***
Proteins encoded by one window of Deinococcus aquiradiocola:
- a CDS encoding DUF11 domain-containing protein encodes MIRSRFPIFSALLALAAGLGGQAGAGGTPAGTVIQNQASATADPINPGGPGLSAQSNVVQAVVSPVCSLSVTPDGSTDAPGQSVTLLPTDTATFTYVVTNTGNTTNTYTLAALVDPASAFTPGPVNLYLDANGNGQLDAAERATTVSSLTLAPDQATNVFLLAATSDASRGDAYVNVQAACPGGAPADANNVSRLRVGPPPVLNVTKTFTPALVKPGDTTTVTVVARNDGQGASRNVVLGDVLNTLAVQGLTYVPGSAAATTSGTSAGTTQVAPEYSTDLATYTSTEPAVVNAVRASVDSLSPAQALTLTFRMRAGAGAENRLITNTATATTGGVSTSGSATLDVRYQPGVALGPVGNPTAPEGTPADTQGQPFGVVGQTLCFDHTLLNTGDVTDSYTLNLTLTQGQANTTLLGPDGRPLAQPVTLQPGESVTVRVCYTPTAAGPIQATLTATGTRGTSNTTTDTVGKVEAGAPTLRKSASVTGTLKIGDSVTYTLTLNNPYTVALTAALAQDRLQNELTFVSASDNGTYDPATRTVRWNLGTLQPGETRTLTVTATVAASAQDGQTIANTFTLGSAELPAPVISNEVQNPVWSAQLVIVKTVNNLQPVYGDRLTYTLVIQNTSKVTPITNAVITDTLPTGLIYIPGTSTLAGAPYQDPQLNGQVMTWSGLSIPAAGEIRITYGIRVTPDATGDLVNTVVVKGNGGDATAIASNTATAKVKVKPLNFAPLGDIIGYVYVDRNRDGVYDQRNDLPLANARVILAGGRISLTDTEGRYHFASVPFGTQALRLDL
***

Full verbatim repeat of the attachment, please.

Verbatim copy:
Proteins encoded by one window of Deinococcus aquiradiocola:
- a CDS encoding DUF11 domain-containing protein encodes MIRSRFPIFSALLALAAGLGGQAGAGGTPAGTVIQNQASATADPINPGGPGLSAQSNVVQAVVSPVCSLSVTPDGSTDAPGQSVTLLPTDTATFTYVVTNTGNTTNTYTLAALVDPASAFTPGPVNLYLDANGNGQLDAAERATTVSSLTLAPDQATNVFLLAATSDASRGDAYVNVQAACPGGAPADANNVSRLRVGPPPVLNVTKTFTPALVKPGDTTTVTVVARNDGQGASRNVVLGDVLNTLAVQGLTYVPGSAAATTSGTSAGTTQVAPEYSTDLATYTSTEPAVVNAVRASVDSLSPAQALTLTFRMRAGAGAENRLITNTATATTGGVSTSGSATLDVRYQPGVALGPVGNPTAPEGTPADTQGQPFGVVGQTLCFDHTLLNTGDVTDSYTLNLTLTQGQANTTLLGPDGRPLAQPVTLQPGESVTVRVCYTPTAAGPIQATLTATGTRGTSNTTTDTVGKVEAGAPTLRKSASVTGTLKIGDSVTYTLTLNNPYTVALTAALAQDRLQNELTFVSASDNGTYDPATRTVRWNLGTLQPGETRTLTVTATVAASAQDGQTIANTFTLGSAELPAPVISNEVQNPVWSAQLVIVKTVNNLQPVYGDRLTYTLVIQNTSKVTPITNAVITDTLPTGLIYIPGTSTLAGAPYQDPQLNGQVMTWSGLSIPAAGEIRITYGIRVTPDATGDLVNTVVVKGNGGDATAIASNTATAKVKVKPLNFAPLGDIIGYVYVDRNRDGVYDQRNDLPLANARVILAGGRISLTDTEGRYHFASVPFGTQALRLDL